About 2 o'clock each morning, Norio Ohga, the president of Sony Corp., rises and heads for his study. It's not concern for his company's financial health that disrupts the 62-year-old chief executive's sleep, rather the urge to fulfill a lifelong private ambition: to be a symphonic conductor.
On his desk at his home in Tokyo lies a full orchestral score of Mendelssohn's "Scottish" Symphony. Ohga will perform it in August with a Polish ensemble at the Schleswig-Holstein Music Festival in Germany, making his international conducting debut.
For the Record
Los Angeles Times Sunday June 21, 1992 Home Edition Calendar Page 87 Calendar Desk 1 inches; 36 words Type of Material: Correction
A May 31 profile of Sony President Norio Ohga incorrectly stated that Jon Peters was fired as chairman of Sony Pictures. Peters relinquished that title along with his day-to-day management functions to establish an independent entertainment company.
"When I was young," Ohga says, "I told everybody: 'When I am 69 I'll retire from Sony and start a new career conducting orchestras.' "
For his 60th birthday, the company bought him a celebratory concert with the Tokyo Philharmonic, in the hope that one night of glory would assuage his extramural aspiration. It had the opposite effect. Ohga has returned repeatedly to the podium, incurably bitten by the conducting bug. Judging by a private video, he conducts capably with a supple technique, rarely making eye contact with the players but conveying his intentions clearly enough with a precise and expressive beat. The pianist-impresario Justus Franz was sufficiently impressed to book him for the prestigious German festival, where his name will appear alongside those of the more eminent conductors Claudio Abbado and Giuseppe Sinopoli.
With only months to learn two symphonies--he'll also tackle a work by Mozart--Ohga devotes three hours a night to his scores. He returns to bed at 5 and is awakened two hours later by a call from Michael P. (Mickey) Schulhof, Sony's U.S. chief, whose business day is just ending.
Ohga wrenches his mind back to more mundane matters. "Unfortunately," he sighs, "I am running this company. I cannot find a successor. If I find a good successor I'll give him my title and become a conductor full time."
The executive has always seen himself as a musician who got sidetracked into commerce. He was a music student when Sony hired him, a light baritone who trained in Berlin and longed to become the next Dietrich Fischer-Dieskau. Even after joining Sony, he gave regular concerts in Japan until an overrunning board meeting forced him to miss the general rehearsal of a Brahms Requiem and to make a final career choice between music and the manufacturing industry. But as late as 1974, he sang a decent Faure Requiem (recorded by Sony-CBS).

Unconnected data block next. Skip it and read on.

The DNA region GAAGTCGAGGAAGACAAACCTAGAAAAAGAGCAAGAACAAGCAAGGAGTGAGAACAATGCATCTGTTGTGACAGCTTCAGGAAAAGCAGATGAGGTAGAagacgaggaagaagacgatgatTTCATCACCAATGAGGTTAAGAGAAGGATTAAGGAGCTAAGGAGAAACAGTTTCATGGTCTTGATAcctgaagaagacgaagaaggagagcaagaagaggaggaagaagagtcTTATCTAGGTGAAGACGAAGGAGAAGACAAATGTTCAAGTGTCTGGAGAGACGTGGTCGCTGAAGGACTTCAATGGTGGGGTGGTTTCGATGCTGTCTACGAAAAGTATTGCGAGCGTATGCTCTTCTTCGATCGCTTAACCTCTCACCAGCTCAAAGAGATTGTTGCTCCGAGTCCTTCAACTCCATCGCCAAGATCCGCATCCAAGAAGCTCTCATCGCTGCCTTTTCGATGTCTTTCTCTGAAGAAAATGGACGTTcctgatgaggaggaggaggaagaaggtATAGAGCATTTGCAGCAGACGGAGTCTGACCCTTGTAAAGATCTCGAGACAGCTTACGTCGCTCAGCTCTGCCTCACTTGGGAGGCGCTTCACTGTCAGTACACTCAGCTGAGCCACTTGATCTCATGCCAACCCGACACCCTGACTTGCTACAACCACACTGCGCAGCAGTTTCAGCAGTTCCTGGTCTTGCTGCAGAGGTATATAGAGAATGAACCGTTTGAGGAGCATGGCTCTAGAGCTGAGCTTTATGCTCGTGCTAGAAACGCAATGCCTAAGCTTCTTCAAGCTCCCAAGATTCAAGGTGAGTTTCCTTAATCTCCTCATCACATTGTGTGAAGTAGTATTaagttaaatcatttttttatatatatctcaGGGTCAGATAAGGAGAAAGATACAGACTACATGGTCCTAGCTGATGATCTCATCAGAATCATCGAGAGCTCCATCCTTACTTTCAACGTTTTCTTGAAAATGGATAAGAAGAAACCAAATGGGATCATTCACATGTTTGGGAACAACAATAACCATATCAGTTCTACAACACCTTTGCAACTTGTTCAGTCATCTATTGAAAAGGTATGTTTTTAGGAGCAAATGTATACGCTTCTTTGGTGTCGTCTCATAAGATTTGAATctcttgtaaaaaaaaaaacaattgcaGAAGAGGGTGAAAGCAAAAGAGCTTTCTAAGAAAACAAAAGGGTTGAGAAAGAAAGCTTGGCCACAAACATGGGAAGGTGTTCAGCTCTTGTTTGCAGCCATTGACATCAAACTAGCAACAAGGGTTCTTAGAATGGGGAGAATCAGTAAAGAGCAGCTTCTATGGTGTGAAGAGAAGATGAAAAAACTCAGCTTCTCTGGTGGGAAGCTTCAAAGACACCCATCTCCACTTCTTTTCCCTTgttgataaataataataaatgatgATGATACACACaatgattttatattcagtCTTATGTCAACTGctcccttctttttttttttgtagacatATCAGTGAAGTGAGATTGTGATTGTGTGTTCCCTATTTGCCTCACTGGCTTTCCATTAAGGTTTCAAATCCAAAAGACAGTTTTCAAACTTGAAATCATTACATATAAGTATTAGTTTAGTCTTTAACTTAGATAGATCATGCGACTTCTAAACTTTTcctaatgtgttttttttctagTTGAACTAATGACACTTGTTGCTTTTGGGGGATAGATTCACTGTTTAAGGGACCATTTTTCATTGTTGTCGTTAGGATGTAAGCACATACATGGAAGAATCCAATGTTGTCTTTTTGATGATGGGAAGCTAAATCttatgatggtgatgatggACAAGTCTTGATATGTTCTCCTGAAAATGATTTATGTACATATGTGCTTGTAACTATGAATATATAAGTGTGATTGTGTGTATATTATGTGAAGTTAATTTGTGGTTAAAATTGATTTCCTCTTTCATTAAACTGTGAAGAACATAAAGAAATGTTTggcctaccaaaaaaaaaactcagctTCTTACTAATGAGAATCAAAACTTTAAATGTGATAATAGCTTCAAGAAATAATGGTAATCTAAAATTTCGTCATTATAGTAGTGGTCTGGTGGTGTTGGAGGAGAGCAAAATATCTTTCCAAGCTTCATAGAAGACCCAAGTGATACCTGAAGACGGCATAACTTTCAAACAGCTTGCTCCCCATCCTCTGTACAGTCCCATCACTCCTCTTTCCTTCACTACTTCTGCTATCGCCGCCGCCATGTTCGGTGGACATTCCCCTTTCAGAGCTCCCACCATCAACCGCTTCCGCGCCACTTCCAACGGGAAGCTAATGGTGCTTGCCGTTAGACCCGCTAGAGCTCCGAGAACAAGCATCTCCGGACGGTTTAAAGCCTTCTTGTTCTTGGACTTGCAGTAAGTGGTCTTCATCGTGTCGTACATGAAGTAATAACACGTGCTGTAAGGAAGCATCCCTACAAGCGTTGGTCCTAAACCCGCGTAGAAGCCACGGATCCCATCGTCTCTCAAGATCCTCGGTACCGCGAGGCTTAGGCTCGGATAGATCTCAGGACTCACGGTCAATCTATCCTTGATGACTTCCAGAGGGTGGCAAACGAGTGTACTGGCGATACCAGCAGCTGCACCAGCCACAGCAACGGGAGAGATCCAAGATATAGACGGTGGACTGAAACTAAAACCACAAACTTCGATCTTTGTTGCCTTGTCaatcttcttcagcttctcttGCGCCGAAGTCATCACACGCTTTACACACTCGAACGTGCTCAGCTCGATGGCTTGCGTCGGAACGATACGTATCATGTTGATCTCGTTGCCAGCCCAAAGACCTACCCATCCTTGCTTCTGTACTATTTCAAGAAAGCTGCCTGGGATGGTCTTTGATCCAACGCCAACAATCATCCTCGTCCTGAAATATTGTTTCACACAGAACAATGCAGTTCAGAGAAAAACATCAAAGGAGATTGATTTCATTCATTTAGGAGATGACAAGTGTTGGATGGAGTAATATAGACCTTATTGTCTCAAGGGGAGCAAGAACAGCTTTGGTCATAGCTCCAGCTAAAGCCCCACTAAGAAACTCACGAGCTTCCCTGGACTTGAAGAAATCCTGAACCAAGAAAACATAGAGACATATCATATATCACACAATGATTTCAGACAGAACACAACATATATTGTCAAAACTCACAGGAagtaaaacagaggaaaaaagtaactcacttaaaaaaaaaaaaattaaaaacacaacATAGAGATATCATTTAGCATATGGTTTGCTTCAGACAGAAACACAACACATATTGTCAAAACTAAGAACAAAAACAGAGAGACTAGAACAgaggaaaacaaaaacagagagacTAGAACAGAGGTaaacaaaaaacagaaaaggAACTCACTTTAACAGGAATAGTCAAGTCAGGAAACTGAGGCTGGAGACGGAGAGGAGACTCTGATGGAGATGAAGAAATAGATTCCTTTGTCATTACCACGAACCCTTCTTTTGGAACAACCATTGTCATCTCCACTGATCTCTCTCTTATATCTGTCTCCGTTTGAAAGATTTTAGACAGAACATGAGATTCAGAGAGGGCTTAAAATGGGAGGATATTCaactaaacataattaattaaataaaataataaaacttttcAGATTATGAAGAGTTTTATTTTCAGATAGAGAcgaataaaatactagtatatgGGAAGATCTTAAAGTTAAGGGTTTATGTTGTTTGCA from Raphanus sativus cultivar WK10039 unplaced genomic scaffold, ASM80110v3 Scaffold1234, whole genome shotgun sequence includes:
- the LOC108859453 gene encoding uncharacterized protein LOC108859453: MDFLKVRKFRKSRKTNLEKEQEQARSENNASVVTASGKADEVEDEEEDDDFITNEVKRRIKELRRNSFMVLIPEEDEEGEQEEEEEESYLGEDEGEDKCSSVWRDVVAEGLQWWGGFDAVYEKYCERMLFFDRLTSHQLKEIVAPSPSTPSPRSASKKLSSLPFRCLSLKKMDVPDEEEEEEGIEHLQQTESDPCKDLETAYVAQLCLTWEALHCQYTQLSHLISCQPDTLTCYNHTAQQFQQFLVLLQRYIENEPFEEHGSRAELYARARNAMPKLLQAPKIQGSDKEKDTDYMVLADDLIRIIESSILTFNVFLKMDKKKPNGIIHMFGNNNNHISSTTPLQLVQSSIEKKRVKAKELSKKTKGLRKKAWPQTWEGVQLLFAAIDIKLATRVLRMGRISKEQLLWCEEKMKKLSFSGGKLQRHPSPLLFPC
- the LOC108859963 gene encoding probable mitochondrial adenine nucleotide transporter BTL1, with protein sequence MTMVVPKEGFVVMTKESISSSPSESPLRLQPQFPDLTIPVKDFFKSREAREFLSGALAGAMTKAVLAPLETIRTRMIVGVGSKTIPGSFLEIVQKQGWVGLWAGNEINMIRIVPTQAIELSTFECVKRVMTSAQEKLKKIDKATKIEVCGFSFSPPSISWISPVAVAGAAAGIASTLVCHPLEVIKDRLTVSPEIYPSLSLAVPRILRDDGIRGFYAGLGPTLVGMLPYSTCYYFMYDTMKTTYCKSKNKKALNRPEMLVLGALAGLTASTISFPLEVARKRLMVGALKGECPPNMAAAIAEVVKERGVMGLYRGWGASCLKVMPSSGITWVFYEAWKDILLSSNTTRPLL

Ohga came from a prosperous family in Numazu, southwest of Tokyo, and was exempted from war service on health grounds. Moving to Tokyo in 1948 to study at the national university of fine arts, he was asked by friends of his family to inspect an embryonic tape recorder. He liked the device and recommended it to the president of his university.
According to internal Sony records, "Ohga then spoke to many people, insisting, 'Tape recorders are a must for music schools; musicians must train themselves with tape recorders just as ballerinas study dancing by looking in a mirror.' " He pestered Sony co-founders Akio Morita and Masaru Ibuka, the visionary engineer, with suggestions on how to eliminate wow and flutter.
They dubbed him "the tough customer," recorded him as soloist in the Brahms Requiem with a campus orchestra and put him on the payroll as an untitled employee as soon as he graduated. Ohga spurned their job and sailed off for Berlin with his fiancee, who was also his piano accompanist. Morita, undeterred, continued paying his salary, asking only that Ohga send back an occasional newspaper clipping on developments in German electronics.
His Berlin years were hugely exciting. He sang countless public recitals, including what he believes was the local premiere of Gian Carlo Menotti's opera "The Telephone." As a bona-fide student he had free access to most rehearsals; a 1956 snapshot shows him, plump-faced and intent, sitting so close to the rear desk of the Berlin Philharmonic violins that he is almost speared by their bows.
He obtained an introduction to the new chief conductor, Herbert von Karajan, through the Japanese widow of an Austrian grocery king, Julius Meinl, who had shared her bomb shelter with the maestro in the dying years of the Reich.
His studies over, Ohga returned home to sing lieder while Sony continued to pay his wages. In 1959, Morita asked Ohga along on a sales tour to Europe and the United States and, with no one else for company on the four-day transatlantic voyage, talked him into joining the company as head of tape recorders and design.
Ohga's impact was instantaneous. He transformed the Sony image, changing its logo and styling. At Ohga's word, hi-fi casings changed from silver to black. He blinked, and videos shrank.